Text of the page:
Mahonia flowers with stamens in normal position

The stamens have moved towards the stylus after touching

I have planted the first unusual fruit and vegetables on the allotment now. Chinese artichokes (Stachys affinis) have interesting-looking small tubers, they already had little roots growing so I will probably see the first shoots soon. I also planted the Asian pear (Pyrus pyrifolia) which looks like a good strong little tree already. I can hopefully harvest the first fruit next year.

Chinese artichoke tubers

The Asian pear is planted

The foxes are quite active at the moment, it is breeding season so it is not unusual to see them quite frequently on my wildlife camera. One of the foxes seemed to have an injured leg and was limping, I hope he has recovered now. The hedgehog was active for a few days as well at the beginning of January, just before the cold weather arrived. He likes hoovering up the spilled food below the bird feeders as the birds are quite messy eaters.

A fox is sneaking around on the allotment

A fox footprint in the snow

With the ground frozen frequently and now some added snow the birds are very hungry. The starlings have returned and descend onto my bird feeders like locusts. They gobble the fat balls in a matter of days which would normally have lasted a couple of weeks. But I don`t mind so much as starlings are beautiful birds and seem to have a hard time now as according to the Big Garden Birdwatch they have declined by 82% since the start of the survey in 1979. I took part in this year`s Big Garden Birdwatch with a friend and we counted birds on my allotment for 1 hour. We have seen dunnocks, blue and great tits, a house sparrow and to my surprise a great spotted woodpecker. The woodpecker was quite interested in my greengage tree and also visited the peanut feeder. It was a very windy day; I think on a calmer day we would have seen a lot more birds.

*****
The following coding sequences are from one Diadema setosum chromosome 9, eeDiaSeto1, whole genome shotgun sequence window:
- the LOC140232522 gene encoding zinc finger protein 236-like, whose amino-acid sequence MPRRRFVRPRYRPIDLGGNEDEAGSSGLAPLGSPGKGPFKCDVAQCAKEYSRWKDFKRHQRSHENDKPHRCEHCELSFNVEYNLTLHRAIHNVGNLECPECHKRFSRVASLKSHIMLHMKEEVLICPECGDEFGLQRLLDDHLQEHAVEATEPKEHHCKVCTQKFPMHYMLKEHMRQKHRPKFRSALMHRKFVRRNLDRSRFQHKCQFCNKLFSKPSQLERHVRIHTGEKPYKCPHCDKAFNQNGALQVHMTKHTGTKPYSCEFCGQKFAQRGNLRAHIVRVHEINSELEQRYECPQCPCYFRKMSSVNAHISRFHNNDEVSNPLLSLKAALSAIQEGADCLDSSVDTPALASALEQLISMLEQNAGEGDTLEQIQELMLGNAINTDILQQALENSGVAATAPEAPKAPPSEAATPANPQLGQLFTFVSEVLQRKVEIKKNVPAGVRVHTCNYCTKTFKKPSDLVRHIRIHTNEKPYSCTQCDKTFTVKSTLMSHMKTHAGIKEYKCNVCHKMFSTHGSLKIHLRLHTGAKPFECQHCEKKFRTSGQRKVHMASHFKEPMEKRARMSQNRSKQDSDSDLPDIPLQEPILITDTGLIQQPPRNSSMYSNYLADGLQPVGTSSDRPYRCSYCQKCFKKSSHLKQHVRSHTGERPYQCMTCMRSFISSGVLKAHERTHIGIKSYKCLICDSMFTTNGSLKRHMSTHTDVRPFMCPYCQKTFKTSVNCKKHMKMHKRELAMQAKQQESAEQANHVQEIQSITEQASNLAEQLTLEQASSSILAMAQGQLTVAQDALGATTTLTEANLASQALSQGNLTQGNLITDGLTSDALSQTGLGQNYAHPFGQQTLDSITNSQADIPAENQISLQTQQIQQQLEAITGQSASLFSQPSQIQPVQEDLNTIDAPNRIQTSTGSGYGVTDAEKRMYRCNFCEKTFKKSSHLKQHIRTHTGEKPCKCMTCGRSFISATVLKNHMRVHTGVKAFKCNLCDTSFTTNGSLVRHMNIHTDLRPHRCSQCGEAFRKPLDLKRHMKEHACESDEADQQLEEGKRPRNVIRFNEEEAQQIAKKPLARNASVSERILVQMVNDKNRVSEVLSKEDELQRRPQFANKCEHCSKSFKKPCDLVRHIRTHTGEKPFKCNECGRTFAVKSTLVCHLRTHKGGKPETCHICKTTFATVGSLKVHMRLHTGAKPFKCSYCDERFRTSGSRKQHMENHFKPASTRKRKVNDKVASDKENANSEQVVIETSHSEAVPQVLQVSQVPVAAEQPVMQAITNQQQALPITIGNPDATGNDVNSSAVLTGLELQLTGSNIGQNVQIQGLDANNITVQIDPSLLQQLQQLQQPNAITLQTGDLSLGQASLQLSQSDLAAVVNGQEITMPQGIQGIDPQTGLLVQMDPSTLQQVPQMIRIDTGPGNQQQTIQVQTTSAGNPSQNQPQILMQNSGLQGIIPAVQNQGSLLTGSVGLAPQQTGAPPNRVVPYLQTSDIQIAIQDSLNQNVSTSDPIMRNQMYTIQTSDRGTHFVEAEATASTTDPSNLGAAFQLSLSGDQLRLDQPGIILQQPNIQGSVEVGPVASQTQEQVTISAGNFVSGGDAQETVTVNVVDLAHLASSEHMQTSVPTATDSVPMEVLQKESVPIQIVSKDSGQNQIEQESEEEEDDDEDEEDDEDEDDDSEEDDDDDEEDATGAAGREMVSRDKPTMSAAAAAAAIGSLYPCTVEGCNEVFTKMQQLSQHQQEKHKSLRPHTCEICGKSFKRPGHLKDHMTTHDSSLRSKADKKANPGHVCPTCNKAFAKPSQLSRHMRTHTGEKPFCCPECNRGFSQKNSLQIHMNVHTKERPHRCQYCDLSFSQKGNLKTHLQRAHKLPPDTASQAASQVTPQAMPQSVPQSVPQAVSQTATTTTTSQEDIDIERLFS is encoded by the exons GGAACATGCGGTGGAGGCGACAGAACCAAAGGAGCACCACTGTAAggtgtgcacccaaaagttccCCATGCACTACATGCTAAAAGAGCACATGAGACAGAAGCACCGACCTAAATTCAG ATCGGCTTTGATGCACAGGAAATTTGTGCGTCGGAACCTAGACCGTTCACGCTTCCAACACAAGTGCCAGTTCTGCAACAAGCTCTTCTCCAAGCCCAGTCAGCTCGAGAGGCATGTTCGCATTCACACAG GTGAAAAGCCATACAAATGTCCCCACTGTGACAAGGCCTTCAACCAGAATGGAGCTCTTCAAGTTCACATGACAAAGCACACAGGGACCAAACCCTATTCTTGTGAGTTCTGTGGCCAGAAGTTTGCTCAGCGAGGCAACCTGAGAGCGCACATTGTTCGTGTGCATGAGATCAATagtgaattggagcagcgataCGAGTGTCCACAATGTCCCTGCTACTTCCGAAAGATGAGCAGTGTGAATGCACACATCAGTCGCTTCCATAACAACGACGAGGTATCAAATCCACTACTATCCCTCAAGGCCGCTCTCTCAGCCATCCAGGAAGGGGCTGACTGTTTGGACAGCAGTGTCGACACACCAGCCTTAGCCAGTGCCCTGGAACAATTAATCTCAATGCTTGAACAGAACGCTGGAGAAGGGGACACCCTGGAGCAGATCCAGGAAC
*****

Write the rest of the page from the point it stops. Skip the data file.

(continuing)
The starlings like visiting the fat ball feeder

A robin is looking for food in the snow

A very acrobatic blue tit

It will soon be time for the frogs to return to the pond and all the little wild tulips to start flowering. I will be back with more tales from my allotment in March.

Nadine Mitschunas

Nadine Mitschunas Posted by Nadine Mitschunas

Nadine developed an interest for wildlife from an early age, and discovered gardening as hobby when she was twenty years old. As a trained ecologist, she moved with her partner from Germany to England in 2008, and is now working at the Centre for Ecology & Hydrology in Wallingford, Oxfordshire. Much of her spare time is spent on her two-and-a-half allotment plots. These contain a wide range of ornamental plants, attracting many insects and other wildlife. She also grows some produce. Her other hobbies include photography and reading.